As a result of the global food crisis, an additional 41 million people in Asia-Pacific and another 24 million in sub-Saharan Africa have plummeted into hunger.
Even within households, there are disparities in food security: women and girls get less food than males, both in absolute and nutritional values. The World Food Programme (WFP) revealed: “Gender inequality is a major cause and effect of hunger and poverty: It is estimated that 60 per cent of chronically hungry people are women and girls [and] 20 per cent are children under five.”
Hunger in the midst of abundance
In countries with a super-abundance of available food, people are still going hungry because they do not have access to that food. This is true even in rich countries like the US where over 30 million people, or more than the entire population of some countries, lack enough and sufficiently nutritious food.
In less rich countries, there are also huge gaps between the rich, who can afford to eat sumptuously, and the poor who starve.
Small farmers and peasants squeezed out and hungry
Advocates of the right to food and food sovereignty attribute rising hunger to the promotion of big agro-industrial corporations and the international trade in food and its detrimental effects on local and national food production, especially small farmers. According to the NGO Declaration at a recent high-level meeting on food security in Madrid, Spain, “As the vicious food price crisis deepens,...millions of peasants will be pushed out of food production, adding to the hungry in the rural areas and the slums of the big cities.”
In a statement made by peasants, farmers, NGOs and CSOs at the Madrid meeting in 2009, they asserted: “Peasant-based agriculture and livestock-raising and artisanal fisheries can easily provide enough food once these small-scale food producers can get access to land and aquatic resources and can produce for stable local and domestic markets. This model produces far more food per hectare than the corporate model, enables people to produce their own food and guarantees stable supply.”
With the increasing incidents of hunger and dependency on food aid in the Southern hemisphere in the middle of the 20th century, governments, donor agencies and other international organisations collaborated on more intensive research on plant varieties and later promoted the proven high-yielding seeds and farming methods, including the heavy use of fertilisers. Such collaboration resulted in the huge volumes of yields especially of rice and wheat in the following decades. By 1968, United States Agency for International Development (USAID) Administrator William S. Gaud described this phenomenon, “green revolution.”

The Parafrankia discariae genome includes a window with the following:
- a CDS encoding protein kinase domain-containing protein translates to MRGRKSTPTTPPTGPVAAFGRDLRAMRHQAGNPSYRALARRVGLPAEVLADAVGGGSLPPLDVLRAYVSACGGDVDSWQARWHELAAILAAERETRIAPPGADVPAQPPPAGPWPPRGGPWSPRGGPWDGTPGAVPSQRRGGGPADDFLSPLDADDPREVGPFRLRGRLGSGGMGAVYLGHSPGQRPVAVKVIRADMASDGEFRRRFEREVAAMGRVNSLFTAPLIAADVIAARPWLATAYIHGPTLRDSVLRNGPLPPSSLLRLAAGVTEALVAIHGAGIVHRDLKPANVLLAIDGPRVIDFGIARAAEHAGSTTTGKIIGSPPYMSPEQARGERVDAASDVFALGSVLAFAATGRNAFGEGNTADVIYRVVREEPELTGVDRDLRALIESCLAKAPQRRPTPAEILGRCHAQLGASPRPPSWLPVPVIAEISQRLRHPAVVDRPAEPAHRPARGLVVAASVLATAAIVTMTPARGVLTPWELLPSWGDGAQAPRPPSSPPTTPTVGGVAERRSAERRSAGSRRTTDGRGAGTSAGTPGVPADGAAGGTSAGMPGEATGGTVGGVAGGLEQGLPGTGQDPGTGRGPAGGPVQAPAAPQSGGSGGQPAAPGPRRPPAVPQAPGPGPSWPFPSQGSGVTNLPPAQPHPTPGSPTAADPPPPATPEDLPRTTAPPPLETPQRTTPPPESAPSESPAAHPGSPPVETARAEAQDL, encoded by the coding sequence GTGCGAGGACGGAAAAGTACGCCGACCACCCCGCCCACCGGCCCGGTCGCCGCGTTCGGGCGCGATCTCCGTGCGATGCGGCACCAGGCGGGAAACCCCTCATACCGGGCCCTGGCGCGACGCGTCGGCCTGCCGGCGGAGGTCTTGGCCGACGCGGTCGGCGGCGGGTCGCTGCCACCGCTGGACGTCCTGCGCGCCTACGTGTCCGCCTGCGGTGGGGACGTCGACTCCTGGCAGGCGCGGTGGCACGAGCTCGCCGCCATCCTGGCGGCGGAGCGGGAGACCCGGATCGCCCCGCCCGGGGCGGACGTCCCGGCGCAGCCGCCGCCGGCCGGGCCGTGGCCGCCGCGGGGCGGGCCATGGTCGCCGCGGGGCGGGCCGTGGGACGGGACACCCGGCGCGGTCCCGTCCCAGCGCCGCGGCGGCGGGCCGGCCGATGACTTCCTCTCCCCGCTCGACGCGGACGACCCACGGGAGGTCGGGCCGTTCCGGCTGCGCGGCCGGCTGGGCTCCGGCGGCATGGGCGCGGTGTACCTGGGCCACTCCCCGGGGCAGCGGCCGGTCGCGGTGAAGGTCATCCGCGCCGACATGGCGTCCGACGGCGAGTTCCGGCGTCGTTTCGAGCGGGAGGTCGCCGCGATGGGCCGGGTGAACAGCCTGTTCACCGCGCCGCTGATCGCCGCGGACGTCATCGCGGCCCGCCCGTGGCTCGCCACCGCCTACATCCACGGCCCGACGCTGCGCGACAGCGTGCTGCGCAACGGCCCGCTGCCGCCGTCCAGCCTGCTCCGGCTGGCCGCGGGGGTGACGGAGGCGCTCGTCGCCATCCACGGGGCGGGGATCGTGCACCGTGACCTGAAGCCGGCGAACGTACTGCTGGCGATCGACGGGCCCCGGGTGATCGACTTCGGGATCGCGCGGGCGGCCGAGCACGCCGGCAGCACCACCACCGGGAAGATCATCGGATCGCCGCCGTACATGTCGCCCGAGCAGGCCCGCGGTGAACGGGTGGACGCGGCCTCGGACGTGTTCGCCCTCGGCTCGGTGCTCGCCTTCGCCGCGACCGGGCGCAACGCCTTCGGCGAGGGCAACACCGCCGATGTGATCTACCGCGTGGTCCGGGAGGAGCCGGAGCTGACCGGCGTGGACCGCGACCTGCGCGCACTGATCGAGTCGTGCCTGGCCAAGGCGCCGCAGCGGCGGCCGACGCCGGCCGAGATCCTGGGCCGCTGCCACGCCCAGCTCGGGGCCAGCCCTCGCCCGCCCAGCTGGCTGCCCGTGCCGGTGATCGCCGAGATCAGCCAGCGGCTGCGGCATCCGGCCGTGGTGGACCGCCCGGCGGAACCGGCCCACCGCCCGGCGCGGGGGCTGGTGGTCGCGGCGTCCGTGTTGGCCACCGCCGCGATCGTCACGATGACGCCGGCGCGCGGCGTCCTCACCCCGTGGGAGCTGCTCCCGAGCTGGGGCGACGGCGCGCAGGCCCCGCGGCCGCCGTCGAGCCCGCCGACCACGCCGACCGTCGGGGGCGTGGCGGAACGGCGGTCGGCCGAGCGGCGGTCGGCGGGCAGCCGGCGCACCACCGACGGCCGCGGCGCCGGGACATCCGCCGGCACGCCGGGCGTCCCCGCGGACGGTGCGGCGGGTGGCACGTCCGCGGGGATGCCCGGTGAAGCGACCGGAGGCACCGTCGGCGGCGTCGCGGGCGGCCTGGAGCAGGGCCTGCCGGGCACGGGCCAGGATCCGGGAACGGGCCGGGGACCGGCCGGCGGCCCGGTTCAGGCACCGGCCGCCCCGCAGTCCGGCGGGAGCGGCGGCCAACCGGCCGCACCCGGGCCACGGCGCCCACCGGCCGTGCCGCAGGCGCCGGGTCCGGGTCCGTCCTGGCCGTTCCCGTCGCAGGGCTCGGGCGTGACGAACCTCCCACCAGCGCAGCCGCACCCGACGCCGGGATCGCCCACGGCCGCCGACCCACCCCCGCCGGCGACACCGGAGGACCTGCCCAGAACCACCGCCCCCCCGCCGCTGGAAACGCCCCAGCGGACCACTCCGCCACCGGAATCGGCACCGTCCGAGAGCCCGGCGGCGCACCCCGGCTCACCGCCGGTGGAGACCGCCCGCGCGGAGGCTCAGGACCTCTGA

The decline of poverty and increase of incomes in Asia were attributed to the green revolution. The International Food Policy Research Institute (IFPRI) claims that the absolute number of poor people fell from 1.15 billion in 1975 to 825 million in 1995 while real per capita incomes doubled in Asia between 1970 and 1995.
However, the green revolution is also blamed for environmental degradation as well as income inequities. The heavy use of fertilisers has driven away fishes in the rice fields. High yielding varieties were working only in well-irrigated areas. Bigger farms also have greater access to these varieties and corresponding techniques than small farmers.
As Paul Goettlich remarked: “While there can be no argument that the ‘Green Revolution’ created major increases in shear quantity, it’s been a major disaster for efficiency, quality of life, productivity, and the environment. The norm today is monoculture farming, which is founded on highly flawed logic -- massive plots of thousands of acres planted with one highly inbred crop that is drowned in highly toxic chemicals and managed by behemoth machinery. Small traditional farmers around the world are being driven into bankruptcy and worse.”
More food choices or less?
At first glance, it may seem that today’s markets offer more food choices. Supermarkets in rich countries and even in poor ones are stuffed full of food products flown or shipped in from all over the world, leaving great carbon footprints in their wake. You can buy mangoes in Norway and apples in the Philippines. You can find Coca-Cola just about everywhere in developing countries. On the other hand, you may not be able to find locally grown fruits because all the best ones have been exported to richer countries. Some nutritious local foods are disappearing as they are replaced by commercial crops and imported foods.
Similarly, fast food restaurant chains are ubiquitous not only in rich countries but increasingly in poorer ones, often putting local food vendors out of business.
The freedom of choice is on the decline due to the increasing agribusiness control of what is and what is not grown, exportoriented agricultural policies, the decline in biodiversity, and the dominance of transnational mass media which promote certain lifestyles and food. In Madagascar in early 2009, for instance, thousands of local farmers were protesting the plan to allow a 99-year lease of 1.3 million hectares of agricultural land to the South Korean corporation, Daewoo for corn and palm oil cultivation for export to South Korea. This would displace farmers who cultivate red rice, vanilla and other indigenous crops and who are part of the local Terra Madre food communities that promote local organic food production.